Rattle the pockets of an old coat or dig into your sofa and your hands are likely to emerge with a fistful of tiny coins. Little 10, 20 and 50 cent pieces seem to accumulate everywhere – and some shop keepers and taxi drivers won’t even accept the smallest coins these days, which means people don’t know what to do with them, and they end up with dragon-esque hordes of spare change hidden all over their homes.
The Hong Kong Monetary Authority (HKMA) noticed that the number of coins in the system seemed to be decreasing, so in 2014 came up with a plan to get them back into circulation.
In October that year, a pair of “coin carts” were each fitted with two coin-counting machines, which can process several hundred coins per minute. After getting decked out with a wrap designed by Shun Tak Fraternal Association Tam Pak Yu College student Wong Yiu-man, the vans were ready to gobble up loose change and replace all that jangling metal with more useful notes or Octopus credit. The carts head to housing estates or lay-bys in each district of the city, setting up camp for a week in each location.
“The coin collection programme provides a channel for the public to get value for their coins in addition to the existing banking system,” said Norman Chan, the Chief Executive of the HKMA. “The coins collected will be recirculated to meet public demand, making circulation more efficient and reducing the need for minting new coins.”
Vans with pictures of coins on the outside sound incredibly tempting for thieves. To protect staff, the vans are operated by a security company and driven by people who know how to look out for potentially risky situations, and how to react in the event of a hold-up.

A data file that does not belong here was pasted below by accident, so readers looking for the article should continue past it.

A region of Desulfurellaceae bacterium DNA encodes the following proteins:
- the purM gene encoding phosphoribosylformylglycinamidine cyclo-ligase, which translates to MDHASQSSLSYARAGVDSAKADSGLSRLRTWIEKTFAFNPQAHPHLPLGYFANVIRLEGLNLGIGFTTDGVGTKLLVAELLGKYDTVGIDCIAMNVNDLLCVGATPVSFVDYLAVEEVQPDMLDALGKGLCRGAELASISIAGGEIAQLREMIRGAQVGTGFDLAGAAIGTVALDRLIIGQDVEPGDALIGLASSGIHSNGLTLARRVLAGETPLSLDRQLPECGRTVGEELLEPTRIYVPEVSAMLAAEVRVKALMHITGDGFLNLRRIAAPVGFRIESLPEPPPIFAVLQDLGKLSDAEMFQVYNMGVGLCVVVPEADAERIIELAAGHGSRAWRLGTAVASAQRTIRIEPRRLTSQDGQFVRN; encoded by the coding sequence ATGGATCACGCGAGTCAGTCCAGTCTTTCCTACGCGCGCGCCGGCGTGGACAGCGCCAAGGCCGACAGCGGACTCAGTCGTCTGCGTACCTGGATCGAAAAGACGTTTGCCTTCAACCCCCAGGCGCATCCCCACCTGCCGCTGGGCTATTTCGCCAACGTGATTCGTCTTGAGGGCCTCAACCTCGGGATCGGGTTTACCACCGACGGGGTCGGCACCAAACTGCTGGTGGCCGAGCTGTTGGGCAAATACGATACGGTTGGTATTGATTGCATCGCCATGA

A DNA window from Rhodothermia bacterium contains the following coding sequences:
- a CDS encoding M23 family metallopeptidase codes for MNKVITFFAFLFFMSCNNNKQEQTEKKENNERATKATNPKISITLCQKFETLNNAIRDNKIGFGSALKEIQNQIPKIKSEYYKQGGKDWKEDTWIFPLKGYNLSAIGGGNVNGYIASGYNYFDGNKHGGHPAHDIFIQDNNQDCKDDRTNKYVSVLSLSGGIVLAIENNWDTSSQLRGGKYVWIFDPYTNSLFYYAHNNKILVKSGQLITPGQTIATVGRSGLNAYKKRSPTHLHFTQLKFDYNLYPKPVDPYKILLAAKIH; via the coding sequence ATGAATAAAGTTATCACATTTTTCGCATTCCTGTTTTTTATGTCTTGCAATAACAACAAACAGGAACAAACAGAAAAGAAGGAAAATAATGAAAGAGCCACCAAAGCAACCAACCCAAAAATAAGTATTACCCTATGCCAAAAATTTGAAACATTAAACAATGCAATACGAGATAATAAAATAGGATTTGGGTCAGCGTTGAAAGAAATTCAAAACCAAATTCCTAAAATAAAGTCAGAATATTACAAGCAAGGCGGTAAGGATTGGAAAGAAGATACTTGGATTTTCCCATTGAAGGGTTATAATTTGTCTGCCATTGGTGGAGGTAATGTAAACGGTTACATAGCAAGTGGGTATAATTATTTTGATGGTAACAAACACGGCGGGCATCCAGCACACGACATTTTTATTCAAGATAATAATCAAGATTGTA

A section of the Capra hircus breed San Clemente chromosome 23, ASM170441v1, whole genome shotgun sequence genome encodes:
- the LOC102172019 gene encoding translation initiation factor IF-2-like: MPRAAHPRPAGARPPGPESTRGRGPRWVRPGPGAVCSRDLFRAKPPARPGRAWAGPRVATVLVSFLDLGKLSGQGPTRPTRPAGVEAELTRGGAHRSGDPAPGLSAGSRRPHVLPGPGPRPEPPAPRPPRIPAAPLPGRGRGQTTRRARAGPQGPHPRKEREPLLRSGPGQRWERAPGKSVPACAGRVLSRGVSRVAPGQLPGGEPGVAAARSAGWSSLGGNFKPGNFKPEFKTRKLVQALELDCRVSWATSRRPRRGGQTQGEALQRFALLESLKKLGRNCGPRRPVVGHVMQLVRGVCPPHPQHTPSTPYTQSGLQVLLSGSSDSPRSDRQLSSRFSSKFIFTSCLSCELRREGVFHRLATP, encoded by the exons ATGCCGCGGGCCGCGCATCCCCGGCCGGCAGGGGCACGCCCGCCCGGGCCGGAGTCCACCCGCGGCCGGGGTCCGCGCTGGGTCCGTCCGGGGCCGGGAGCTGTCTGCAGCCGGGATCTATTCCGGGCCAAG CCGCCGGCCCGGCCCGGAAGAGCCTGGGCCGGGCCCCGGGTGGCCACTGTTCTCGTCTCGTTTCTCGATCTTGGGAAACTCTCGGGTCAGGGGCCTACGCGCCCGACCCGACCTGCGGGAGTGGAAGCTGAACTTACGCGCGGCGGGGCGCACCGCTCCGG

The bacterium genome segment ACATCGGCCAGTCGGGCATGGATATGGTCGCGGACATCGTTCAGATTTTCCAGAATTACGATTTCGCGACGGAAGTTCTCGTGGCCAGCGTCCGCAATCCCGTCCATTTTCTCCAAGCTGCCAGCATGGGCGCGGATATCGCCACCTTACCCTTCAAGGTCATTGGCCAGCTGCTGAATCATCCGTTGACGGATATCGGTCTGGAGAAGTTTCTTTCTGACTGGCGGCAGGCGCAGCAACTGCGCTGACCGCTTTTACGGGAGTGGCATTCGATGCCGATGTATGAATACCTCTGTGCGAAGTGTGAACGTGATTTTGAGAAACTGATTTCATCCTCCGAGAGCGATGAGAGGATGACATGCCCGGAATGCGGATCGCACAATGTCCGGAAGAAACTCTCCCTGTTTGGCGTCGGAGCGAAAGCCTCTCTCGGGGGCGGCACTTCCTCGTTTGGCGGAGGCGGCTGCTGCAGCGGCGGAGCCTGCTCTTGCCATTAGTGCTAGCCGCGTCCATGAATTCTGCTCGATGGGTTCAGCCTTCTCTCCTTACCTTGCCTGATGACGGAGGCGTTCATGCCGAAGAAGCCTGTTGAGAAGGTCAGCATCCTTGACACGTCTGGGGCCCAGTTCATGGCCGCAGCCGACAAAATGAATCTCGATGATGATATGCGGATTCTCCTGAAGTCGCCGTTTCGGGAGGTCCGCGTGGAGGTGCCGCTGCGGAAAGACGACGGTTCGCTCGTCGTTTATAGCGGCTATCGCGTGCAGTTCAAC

Before customers throw their money into the slot, staff check the coins for any serious signs of damage. A few scuffs or a bit of discolouration is fine, but the carts won’t accept coins that are dyed, wet, mouldy or rusty, as these could break the machine. Coins that are too difficult to distinguish are rejected, too. Damaged coins can be exchanged for other currency at local HSBC branches, but if the value of the coins is beyond recognition, the banks may refuse to change them.
When the coin cart scheme started, there was speculation that the government might be trying to phase out smaller currency, which isn’t always as convenient in today’s society. But an HKMA spokesman told Young Post that collected coins are “recirculated in the market to meet demand”.
He added: “Despite an increasing popularity of electronic payments, the market demand for small denomination coins has still been increasing because of economic growth and increased retail transactions. The circulation of cent coins in the past five years increased by 12 per cent. In view of stable demand in the market, the HKMA has no intention to abolish or stop issuing small denomination coins.”
Since the launch of the programme, the vans process an average of HK$2.4 million worth of coins a week, and attract about 9,500 Hongkongers each month. By early this year, the two coin carts had completed 12 cycles each in 18 districts. Together, they have processed 258,000 transactions, collecting a total of 218 million coins adding up to HK$265 million.
Not everyone is taking their money and running, though: HK$128,500 was donated to charity from the vans’ Community Chest boxes by the end of last year. It’s safe to say the scheme has been a success, so the HKMA is keeping the carts on the roads for another two years.
Where will the coin carts appear next? Find out here.
How to clean up an old coin
Has your coin been rejected by the coin cart counting machine? Don’t throw it away!
- First, run it under warm water to wash off any loose dirt. Then soak it in warm, soapy water. Use a toothpick or an old, soft-bristled toothbrush to work off any encrusted dirt.
- If the coin is really gross, soak it in a cup of white vinegar for 30 minutes. That should do the trick!
Note: if the coin is rare or antique, cleaning can decrease its value. So it’s worth checking with an expert before you start scrubbing.
Did you know?
One of the rarest Hong Kong coins you can find is a bronze One Mill from 1864, the year the Hong Kong Shanghai Bank was established. Depending on their quality, specimens can fetch between HK$15,000 and HK$40,000.